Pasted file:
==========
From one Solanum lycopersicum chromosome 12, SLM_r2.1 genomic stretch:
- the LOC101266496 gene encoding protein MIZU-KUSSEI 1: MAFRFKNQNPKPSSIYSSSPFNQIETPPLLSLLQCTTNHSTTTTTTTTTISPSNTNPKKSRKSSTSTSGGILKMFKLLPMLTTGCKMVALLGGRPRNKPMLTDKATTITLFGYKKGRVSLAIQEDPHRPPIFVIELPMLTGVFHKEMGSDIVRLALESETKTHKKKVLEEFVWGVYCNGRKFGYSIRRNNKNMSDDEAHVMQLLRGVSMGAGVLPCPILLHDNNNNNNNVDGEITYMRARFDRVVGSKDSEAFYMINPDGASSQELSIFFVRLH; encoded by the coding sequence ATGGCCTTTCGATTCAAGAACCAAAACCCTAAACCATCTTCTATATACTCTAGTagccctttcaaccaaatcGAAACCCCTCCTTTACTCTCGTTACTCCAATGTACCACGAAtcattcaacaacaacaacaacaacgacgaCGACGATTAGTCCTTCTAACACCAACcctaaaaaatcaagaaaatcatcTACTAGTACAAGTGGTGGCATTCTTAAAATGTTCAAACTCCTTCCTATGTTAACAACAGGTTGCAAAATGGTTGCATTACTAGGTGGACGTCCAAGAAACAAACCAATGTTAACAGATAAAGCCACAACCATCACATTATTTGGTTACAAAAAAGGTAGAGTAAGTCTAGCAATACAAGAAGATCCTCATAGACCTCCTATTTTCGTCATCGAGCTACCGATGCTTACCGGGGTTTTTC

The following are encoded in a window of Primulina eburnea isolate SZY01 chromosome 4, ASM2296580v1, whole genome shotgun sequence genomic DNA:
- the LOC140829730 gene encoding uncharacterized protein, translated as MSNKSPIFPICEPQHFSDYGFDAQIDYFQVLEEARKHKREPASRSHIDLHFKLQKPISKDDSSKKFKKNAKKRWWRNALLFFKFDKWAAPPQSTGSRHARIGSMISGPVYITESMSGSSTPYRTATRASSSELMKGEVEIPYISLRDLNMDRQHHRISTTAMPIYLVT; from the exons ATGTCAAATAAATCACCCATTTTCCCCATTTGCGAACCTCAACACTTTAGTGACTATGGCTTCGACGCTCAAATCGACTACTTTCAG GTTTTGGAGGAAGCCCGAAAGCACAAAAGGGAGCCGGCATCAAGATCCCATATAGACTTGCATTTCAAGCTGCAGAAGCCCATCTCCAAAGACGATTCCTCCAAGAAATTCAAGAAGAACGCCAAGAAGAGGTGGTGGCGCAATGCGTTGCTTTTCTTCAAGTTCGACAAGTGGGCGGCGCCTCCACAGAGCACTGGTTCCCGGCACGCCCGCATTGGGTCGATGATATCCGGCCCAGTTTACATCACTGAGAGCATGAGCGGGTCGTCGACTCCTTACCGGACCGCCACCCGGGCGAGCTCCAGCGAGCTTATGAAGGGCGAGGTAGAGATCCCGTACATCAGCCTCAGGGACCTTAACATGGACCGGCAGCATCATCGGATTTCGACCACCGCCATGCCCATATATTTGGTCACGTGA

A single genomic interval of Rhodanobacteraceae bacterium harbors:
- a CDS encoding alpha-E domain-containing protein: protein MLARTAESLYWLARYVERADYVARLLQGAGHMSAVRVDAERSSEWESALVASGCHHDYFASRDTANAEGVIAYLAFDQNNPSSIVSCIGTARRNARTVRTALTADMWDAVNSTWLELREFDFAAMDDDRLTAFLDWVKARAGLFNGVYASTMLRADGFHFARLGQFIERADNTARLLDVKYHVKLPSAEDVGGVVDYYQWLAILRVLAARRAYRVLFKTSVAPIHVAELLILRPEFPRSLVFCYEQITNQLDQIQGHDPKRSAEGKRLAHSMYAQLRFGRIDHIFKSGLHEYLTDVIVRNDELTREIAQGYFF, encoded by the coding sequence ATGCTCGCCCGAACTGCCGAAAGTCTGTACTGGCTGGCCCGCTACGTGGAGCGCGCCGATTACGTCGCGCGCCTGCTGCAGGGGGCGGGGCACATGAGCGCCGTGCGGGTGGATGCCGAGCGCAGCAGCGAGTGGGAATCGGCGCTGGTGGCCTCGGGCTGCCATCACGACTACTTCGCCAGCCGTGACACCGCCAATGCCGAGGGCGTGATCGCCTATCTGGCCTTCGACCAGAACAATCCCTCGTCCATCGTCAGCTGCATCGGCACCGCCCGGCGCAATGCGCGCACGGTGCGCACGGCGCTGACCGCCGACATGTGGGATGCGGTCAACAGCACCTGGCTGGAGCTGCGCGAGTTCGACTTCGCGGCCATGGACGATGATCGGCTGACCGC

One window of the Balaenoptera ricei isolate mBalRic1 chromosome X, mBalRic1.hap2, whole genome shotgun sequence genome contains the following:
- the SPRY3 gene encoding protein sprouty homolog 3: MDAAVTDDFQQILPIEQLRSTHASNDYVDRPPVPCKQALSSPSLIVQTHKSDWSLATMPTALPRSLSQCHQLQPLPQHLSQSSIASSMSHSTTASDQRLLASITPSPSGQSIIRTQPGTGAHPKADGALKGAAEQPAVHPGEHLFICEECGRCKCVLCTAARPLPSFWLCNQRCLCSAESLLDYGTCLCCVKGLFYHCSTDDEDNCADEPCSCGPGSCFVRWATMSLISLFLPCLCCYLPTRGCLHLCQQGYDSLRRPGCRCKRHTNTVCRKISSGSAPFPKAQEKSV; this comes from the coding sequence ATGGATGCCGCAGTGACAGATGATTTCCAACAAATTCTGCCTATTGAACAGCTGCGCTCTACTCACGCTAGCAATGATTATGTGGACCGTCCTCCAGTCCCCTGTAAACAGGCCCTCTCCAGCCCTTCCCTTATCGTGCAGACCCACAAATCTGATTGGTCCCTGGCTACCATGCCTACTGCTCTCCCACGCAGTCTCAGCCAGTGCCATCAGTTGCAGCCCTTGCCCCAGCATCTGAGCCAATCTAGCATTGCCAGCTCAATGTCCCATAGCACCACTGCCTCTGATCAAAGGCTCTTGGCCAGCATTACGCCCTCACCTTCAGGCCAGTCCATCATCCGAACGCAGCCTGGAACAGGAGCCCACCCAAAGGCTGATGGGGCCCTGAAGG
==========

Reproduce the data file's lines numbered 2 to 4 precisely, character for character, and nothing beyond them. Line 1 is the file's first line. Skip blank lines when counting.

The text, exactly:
- the LOC101266496 gene encoding protein MIZU-KUSSEI 1: MAFRFKNQNPKPSSIYSSSPFNQIETPPLLSLLQCTTNHSTTTTTTTTTISPSNTNPKKSRKSSTSTSGGILKMFKLLPMLTTGCKMVALLGGRPRNKPMLTDKATTITLFGYKKGRVSLAIQEDPHRPPIFVIELPMLTGVFHKEMGSDIVRLALESETKTHKKKVLEEFVWGVYCNGRKFGYSIRRNNKNMSDDEAHVMQLLRGVSMGAGVLPCPILLHDNNNNNNNVDGEITYMRARFDRVVGSKDSEAFYMINPDGASSQELSIFFVRLH; encoded by the coding sequence ATGGCCTTTCGATTCAAGAACCAAAACCCTAAACCATCTTCTATATACTCTAGTagccctttcaaccaaatcGAAACCCCTCCTTTACTCTCGTTACTCCAATGTACCACGAAtcattcaacaacaacaacaacaacgacgaCGACGATTAGTCCTTCTAACACCAACcctaaaaaatcaagaaaatcatcTACTAGTACAAGTGGTGGCATTCTTAAAATGTTCAAACTCCTTCCTATGTTAACAACAGGTTGCAAAATGGTTGCATTACTAGGTGGACGTCCAAGAAACAAACCAATGTTAACAGATAAAGCCACAACCATCACATTATTTGGTTACAAAAAAGGTAGAGTAAGTCTAGCAATACAAGAAGATCCTCATAGACCTCCTATTTTCGTCATCGAGCTACCGATGCTTACCGGGGTTTTTC

The following are encoded in a window of Primulina eburnea isolate SZY01 chromosome 4, ASM2296580v1, whole genome shotgun sequence genomic DNA:
- the LOC140829730 gene encoding uncharacterized protein, translated as MSNKSPIFPICEPQHFSDYGFDAQIDYFQVLEEARKHKREPASRSHIDLHFKLQKPISKDDSSKKFKKNAKKRWWRNALLFFKFDKWAAPPQSTGSRHARIGSMISGPVYITESMSGSSTPYRTATRASSSELMKGEVEIPYISLRDLNMDRQHHRISTTAMPIYLVT; from the exons ATGTCAAATAAATCACCCATTTTCCCCATTTGCGAACCTCAACACTTTAGTGACTATGGCTTCGACGCTCAAATCGACTACTTTCAG GTTTTGGAGGAAGCCCGAAAGCACAAAAGGGAGCCGGCATCAAGATCCCATATAGACTTGCATTTCAAGCTGCAGAAGCCCATCTCCAAAGACGATTCCTCCAAGAAATTCAAGAAGAACGCCAAGAAGAGGTGGTGGCGCAATGCGTTGCTTTTCTTCAAGTTCGACAAGTGGGCGGCGCCTCCACAGAGCACTGGTTCCCGGCACGCCCGCATTGGGTCGATGATATCCGGCCCAGTTTACATCACTGAGAGCATGAGCGGGTCGTCGACTCCTTACCGGACCGCCACCCGGGCGAGCTCCAGCGAGCTTATGAAGGGCGAGGTAGAGATCCCGTACATCAGCCTCAGGGACCTTAACATGGACCGGCAGCATCATCGGATTTCGACCACCGCCATGCCCATATATTTGGTCACGTGA